Take the 2-minute tour ×
Stack Overflow is a question and answer site for professional and enthusiast programmers. It's 100% free, no registration required.

You know how Moose automatically turns on strict and warnings during import? I want to extend that behavior by turning on autodie and use feature ':5.10' in my Moose classes.

I've tracked down where Moose does this, in Moose::Exporter, which assembles a custom import sub for Moose that calls strict->import and warnings->import for the calling class.

However, I can't figure out a way to extend this import method in a Moose-ish way.

How should I handle this?

share|improve this question

4 Answers 4

up vote 2 down vote accepted

Since there are many ways a module might export its functions into the use-ing namespace, you may need to do some code digging in order to implement each desired library. What you're asking for isn't anything specific to Moose, so you can write your or your company's own best practices module which will set up a group of standards for you to work with, e.g.

use OurCompany::BestPractices::V1;

with

package OurCompany::BestPractices::V1;

use strict;
use warnings;
use feature (':5.10');
require Fatal;
require Moose;

# Required for straight implementation of autodie code
our @ISA;
push @ISA, qw(
   Fatal
);

sub import {
   my $caller = caller;
   strict->import;
   warnings->import;
   feature->import( ':5.10' );
   Moose->import ({into => $caller});

   #autodie implementation copied from autodie source
   splice(@_,1,0,Fatal::LEXICAL_TAG);
   goto &Fatal::import;
}

1;

Autodie makes things a little more complicated since it relies on finding the use-er's package from caller() and uses the goto, but you may be able to find a better way with more testing. The more you implement, the more complicated this library might be, but it might be of high enough value for you to have the one-off solution that you can use within all you or your company's code.

share|improve this answer
    
Great example, thanks –  friedo Nov 5 '09 at 18:12
    
I ended up using a variation of this idea. –  friedo Nov 12 '09 at 1:29

Moose::Exporter will allow you to define a custom import method for a sugar class you're using. MooseX::POE used a version of this for years, but does so in what I consider a "hackish" fashion. Looking at the documentation for Moose::Exporter the following should be roughly what you're asking for

package Modern::Moose;
use Moose ();
use Moose::Exporter;

my ($import) = Moose::Exporter->build_import_methods(
    also => 'Moose',
    install => [qw(unimport init_meta)],
);

sub import { # borrowing from mortiz's answer for feature/mro
    feature->import( ':5.10' );
    mro::set_mro( scalar caller(), 'c3' );        
    goto &$import;
}

This can then be used like so

package MyApp;
use Modern::Moose;

has greeting => (is => 'ro', default => 'Hello');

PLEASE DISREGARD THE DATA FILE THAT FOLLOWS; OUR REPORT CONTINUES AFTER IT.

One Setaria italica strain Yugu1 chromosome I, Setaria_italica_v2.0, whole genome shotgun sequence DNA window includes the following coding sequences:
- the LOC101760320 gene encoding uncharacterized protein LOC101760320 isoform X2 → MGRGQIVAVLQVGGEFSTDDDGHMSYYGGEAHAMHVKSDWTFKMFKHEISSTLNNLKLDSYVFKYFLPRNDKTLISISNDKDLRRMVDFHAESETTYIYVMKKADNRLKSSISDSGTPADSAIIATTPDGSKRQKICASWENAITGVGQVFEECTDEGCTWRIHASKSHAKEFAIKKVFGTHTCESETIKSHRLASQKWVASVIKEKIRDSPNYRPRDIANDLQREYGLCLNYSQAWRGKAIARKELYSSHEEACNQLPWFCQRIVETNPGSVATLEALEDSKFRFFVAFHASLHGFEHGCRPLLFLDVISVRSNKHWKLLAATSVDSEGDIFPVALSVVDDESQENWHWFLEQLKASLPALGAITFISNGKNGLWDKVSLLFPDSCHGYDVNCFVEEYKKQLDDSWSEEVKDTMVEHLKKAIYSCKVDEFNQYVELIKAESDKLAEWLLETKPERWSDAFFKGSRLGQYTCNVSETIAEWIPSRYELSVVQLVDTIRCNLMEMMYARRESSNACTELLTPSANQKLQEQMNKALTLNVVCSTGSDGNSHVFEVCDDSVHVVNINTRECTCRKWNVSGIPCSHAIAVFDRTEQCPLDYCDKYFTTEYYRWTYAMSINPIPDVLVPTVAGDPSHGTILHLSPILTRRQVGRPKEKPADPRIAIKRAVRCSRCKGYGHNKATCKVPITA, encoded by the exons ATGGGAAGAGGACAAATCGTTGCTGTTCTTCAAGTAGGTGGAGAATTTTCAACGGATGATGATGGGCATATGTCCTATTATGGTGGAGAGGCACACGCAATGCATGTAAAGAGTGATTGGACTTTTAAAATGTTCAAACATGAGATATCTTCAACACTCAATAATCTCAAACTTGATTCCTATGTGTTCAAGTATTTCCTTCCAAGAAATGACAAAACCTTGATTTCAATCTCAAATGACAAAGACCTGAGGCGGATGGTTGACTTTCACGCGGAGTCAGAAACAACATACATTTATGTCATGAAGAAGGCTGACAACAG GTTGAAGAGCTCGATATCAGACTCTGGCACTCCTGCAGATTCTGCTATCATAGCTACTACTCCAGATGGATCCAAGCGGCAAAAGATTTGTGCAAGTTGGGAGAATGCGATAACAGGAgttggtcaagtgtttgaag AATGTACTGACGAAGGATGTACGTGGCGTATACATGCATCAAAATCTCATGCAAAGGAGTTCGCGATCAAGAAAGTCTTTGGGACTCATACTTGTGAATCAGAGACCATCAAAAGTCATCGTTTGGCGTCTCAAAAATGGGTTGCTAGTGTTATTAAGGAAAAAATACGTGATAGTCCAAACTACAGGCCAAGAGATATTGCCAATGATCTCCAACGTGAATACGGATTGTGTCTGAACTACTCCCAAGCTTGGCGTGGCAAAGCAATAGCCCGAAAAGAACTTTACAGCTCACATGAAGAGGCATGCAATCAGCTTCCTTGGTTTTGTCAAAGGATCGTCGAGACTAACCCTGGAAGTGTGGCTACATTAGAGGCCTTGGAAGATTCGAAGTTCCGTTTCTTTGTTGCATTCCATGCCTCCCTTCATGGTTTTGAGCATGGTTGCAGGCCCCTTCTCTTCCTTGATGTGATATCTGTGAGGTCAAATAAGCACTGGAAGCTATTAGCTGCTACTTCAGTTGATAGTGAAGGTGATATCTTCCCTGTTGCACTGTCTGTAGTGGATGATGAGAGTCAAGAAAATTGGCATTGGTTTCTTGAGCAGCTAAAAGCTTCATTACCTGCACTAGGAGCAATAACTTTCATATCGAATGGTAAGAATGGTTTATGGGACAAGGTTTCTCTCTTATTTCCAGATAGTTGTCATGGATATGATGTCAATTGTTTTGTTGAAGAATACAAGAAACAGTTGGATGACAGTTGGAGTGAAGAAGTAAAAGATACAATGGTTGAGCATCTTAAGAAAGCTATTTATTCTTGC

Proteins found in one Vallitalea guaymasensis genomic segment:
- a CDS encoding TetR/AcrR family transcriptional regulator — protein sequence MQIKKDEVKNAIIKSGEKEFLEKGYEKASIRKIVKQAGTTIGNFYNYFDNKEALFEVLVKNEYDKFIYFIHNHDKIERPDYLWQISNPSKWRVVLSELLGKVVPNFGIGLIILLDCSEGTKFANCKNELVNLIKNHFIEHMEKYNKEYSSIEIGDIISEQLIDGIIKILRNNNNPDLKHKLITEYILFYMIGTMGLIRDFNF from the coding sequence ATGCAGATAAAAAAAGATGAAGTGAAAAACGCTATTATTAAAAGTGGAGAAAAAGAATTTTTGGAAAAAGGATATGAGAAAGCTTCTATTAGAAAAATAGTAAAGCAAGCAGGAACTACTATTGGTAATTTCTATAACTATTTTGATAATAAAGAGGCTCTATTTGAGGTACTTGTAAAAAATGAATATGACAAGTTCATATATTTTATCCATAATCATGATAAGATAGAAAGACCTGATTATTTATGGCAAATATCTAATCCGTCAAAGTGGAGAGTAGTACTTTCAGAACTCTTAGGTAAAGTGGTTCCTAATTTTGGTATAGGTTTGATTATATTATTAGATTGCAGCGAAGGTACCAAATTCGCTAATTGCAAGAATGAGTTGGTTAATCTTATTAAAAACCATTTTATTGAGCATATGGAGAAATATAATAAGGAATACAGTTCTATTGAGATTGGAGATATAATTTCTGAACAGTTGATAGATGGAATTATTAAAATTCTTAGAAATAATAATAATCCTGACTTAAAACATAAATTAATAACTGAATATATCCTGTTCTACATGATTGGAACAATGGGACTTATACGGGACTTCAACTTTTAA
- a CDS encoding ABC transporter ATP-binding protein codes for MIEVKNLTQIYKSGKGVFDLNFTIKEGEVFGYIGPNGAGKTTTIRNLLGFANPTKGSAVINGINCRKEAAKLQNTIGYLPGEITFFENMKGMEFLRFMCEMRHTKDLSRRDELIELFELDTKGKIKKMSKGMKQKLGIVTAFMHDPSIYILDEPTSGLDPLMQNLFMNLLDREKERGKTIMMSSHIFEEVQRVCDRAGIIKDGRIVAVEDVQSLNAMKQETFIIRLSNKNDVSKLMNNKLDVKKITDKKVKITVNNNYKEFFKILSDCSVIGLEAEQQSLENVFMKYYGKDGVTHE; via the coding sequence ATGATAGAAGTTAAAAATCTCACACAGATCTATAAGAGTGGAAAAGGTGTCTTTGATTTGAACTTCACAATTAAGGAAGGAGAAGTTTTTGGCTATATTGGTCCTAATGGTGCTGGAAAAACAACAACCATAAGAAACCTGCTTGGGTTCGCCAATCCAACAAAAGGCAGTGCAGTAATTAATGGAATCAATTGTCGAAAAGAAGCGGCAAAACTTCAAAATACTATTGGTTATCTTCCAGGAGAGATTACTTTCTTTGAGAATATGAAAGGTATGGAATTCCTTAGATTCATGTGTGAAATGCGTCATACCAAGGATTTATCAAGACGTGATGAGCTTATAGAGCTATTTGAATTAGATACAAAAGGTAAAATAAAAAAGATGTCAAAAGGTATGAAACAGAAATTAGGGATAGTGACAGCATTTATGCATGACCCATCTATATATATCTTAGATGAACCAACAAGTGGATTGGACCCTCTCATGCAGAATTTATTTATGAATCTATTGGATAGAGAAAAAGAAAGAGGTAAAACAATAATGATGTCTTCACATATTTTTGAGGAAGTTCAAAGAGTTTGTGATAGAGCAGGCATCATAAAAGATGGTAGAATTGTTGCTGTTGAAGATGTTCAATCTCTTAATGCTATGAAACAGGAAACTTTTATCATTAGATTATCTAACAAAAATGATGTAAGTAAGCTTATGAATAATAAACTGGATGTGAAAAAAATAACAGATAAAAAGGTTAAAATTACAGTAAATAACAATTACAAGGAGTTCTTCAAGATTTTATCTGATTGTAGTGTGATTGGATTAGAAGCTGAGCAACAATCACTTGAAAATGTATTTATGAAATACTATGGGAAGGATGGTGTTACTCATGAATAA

sub run { say $_[0]->greeting } # 5.10 is enabled
share|improve this answer
    
Thanks! I'll give this a shot later today and see if I can make sense of it. –  friedo Nov 9 '09 at 21:17

My approach solves the problem backwards.

Why not use ToolSet to create a group of use statements that includes Moose, along with your additional pragmas?

The code should look something like:

 # MagicMoose.pm
 package MagicMoose;

 use base 'ToolSet'; 

 ToolSet->use_pragma( qw/feature :5.10/ ); # perl 5.10
 ToolSet->use_pragma( qw/autodie/ );

 # define exports from other modules
 ToolSet->export(
     'Moose'          => undef,       # get the defaults
 );

 1; # modules must return true

I haven't tested this. Frankly, I just found ToolSet a few days ago, and haven't had a chance to try it out yet. FWIW, the reviews are positive.

share|improve this answer
    
Thanks for the suggestion. I hadn't heard of ToolSet; I'm investigating it now. –  friedo Nov 5 '09 at 16:06

You have to define a sub called import in your package, and import all the other stuff there.

An example from Modern::Perl (another policy module you might look at):

use 5.010_000;

use strict;
use warnings;

use mro     ();
use feature ();

sub import {
     warnings->import();
     strict->import();
     feature->import( ':5.10' );
     mro::set_mro( scalar caller(), 'c3' );
}

Update: Sorry, didn't read the question carefully enough.

A good way to extend an existing import method is to write your own in a new package, and call Moose's import method from there. You can do that by subclassing, maybe you can even use Moose yourself for that ;-)

share|improve this answer

Your Answer

 
discard

By posting your answer, you agree to the privacy policy and terms of service.

Not the answer you're looking for? Browse other questions tagged or ask your own question.